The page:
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A Christmas Carol

by on 9 December 2022

Hot Chestnuts

A Christmas Carol

by Charles Dickens, adapted by Morgan Lloyd Malcolm

Rose Original at the Rose Theatre, Kingston until 2nd January

Review by Lottie Walker

Bah humbug – that old chestnut A Christmas Carol is back again.  But do not despair, for this particular chestnut has been roasted by Morgan Lloyd Malcolm, and served up with all the festive trimmings along with a few new exotic spices.

Lloyd Malcolm has “previous” for making something new and exciting from what we think we already know (just look at what she made of Shakespeare in Emilia) and this new twist on the Dickens classic does not disappoint.  Running at just under two hours including interval, director Rosie Jones has served up the perfect Christmas treat for children that in its retelling loses none of the deeper message Dickens intended.  And in Lloyd Malcolm’s adaptation that message is brought bang up to date; the meaning of workhouses may be lost on younger members of the audience;  the reference to food banks not so. 

The piece has been reframed and set within the walls of a ragged school, perfectly designed and by Frankie Bradshaw, complete with time-travelling clock.  The school setting is a brilliant device for involving the Rose Youth Theatre, whose members comprise the majority of the cast.  The school is run by Scrooge’s nephew, Fred, impressively played on press night by Jacob Towey from the youth theatre (one to watch – you heard it here first!).  As the play progresses, the children of the school – with the help of a certain Charlie Dickens – introduce their benefactor, Madame Scrooge (a suitably bitter and twisted harridan played by Penny Layden) to the familiar ghosts and stories we know from the original. 

There’s a certain artistic licence with the tale the Ghost of Christmas Past tells, but it all works and the group of young narrators and characters who carry us through Scrooge’s sleepless night do so with style and aplomb.  And Scrooge’s back story goes a long way to making her character more relatable and her transformation more meaningful than usual; this Scrooge is damaged, not naturally cruel, and the underlying message of “be kind” is never far from the surface.  It’s a tricky balance but Layden appears to manage it effortlessly.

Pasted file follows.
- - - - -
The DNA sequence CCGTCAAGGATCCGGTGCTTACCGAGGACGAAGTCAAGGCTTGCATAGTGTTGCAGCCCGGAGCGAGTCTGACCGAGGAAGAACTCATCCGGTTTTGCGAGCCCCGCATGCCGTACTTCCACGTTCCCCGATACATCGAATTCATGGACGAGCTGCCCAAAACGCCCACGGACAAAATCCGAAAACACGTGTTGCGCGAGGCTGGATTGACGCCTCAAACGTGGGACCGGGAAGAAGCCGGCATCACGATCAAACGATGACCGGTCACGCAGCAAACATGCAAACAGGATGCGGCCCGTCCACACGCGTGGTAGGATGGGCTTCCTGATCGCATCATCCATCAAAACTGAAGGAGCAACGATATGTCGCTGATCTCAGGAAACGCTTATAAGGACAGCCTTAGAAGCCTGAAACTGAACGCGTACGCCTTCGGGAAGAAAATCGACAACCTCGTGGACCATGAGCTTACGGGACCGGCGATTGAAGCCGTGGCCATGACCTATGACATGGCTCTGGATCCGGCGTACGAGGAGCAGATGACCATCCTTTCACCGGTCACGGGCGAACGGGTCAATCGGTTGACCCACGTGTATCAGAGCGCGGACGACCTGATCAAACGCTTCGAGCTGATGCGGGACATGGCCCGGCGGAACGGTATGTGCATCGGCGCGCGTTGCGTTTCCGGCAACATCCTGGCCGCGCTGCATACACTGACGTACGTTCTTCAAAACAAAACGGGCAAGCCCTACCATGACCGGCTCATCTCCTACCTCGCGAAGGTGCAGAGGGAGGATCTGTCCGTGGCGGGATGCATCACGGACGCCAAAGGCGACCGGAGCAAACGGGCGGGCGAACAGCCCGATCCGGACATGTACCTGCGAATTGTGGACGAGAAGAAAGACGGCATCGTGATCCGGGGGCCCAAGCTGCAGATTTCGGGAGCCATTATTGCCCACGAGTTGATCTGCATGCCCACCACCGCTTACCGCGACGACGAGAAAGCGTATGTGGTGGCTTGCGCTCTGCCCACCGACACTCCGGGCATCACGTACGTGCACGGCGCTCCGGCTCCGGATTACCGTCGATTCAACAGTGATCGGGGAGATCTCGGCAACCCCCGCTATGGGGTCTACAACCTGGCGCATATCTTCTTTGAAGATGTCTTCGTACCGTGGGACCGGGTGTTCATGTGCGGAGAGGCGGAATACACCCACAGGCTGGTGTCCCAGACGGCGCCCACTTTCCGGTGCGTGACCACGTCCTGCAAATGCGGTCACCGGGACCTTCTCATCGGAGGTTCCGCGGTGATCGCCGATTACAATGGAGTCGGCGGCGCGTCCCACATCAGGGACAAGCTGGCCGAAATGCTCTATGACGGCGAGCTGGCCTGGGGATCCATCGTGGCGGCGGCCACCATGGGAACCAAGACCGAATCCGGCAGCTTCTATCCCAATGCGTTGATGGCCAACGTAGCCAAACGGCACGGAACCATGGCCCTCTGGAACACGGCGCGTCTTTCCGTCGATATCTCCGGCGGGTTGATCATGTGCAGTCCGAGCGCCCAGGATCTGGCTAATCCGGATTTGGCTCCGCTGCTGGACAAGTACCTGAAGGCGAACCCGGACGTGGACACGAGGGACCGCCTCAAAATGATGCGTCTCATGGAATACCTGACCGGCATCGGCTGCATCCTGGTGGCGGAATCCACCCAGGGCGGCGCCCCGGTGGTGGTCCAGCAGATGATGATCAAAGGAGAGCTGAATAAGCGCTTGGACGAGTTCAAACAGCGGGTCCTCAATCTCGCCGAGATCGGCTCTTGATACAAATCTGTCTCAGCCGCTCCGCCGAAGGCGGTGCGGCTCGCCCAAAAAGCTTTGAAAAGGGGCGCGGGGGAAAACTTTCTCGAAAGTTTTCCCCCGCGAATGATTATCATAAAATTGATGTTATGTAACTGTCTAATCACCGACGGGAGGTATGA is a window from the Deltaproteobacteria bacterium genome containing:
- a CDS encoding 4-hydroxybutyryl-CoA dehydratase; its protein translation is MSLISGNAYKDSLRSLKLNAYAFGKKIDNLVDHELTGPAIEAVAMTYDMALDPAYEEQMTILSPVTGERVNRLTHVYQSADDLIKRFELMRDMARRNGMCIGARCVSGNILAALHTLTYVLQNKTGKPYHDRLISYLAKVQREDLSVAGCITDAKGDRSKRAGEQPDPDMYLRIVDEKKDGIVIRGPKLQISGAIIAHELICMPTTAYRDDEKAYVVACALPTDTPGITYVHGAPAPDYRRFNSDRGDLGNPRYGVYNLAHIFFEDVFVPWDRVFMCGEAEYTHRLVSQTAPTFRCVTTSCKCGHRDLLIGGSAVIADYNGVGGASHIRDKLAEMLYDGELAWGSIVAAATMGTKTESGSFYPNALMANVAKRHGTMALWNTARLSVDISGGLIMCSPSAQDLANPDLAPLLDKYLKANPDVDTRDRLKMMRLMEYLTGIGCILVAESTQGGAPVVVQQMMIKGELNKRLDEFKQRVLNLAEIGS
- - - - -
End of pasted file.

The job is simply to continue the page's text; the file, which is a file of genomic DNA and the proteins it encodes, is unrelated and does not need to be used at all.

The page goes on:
Eamonn O’Dwyer’s music is perfect for the occasion;  the leitmotif of that most Victorian of Christmas carols, God Rest You Merry Gentlemen, runs through the show like marzipan in a Stollen cake and the original songs are a delight and very catchy.  Nobody in the audience will forget either the tune or the sentiment of You Can’t Take it With You, I’m sure.  Joe Bunker’s musical direction ensures we hear every word from every singer and the music is complemented by contemporary choreography by Olivia Shouler, which helps to keep the mind in the present as well as the past. 

The “grown-ups” in the cast have their work cut out to match the energy of the young actors, but they are not to be beaten!  Killian McArdle is a delight as Cratchit and Fezziwig and rather alarming as Marley; it is a shame that the projection of Marley’s face is a still photo whilst he gives his all on stage, though.   Natasha Magigi is very amusing as Mrs Cratchit and is obviously loving every minute of her time as the pawnbroker, and Lizzie Winkler squeezes all the comedy she can out of Elizabeth and the Ghost of Christmas Present, whilst also making the latter quite chilling.

So what is the glue that holds together the imaginations of the children and the real world of poverty that they inhabit?  It’s the magical storyteller Dickens of course.  And in the charismatic Elexi Walker who gives a real star turn in this role we have the perfect children’s entertainer who is also an authority figure; she’s everyone’s favourite primary school teacher.

As Dickens did before her Lloyd Malcolm shines a reflective light upon the society that surrounds her.  It is not always a pretty sight but both storytellers also provide a reminder that change is possible, hope is worthwhile, and ordinary individuals can make extraordinary things happen. 

And that, all wrapped up in the truly excellent production elements of A Christmas Carol is surely the best message to deliver for the festive season.

Lottie Walker, December 2022

Photography by Mark Douet

Rating: 5 out of 5.

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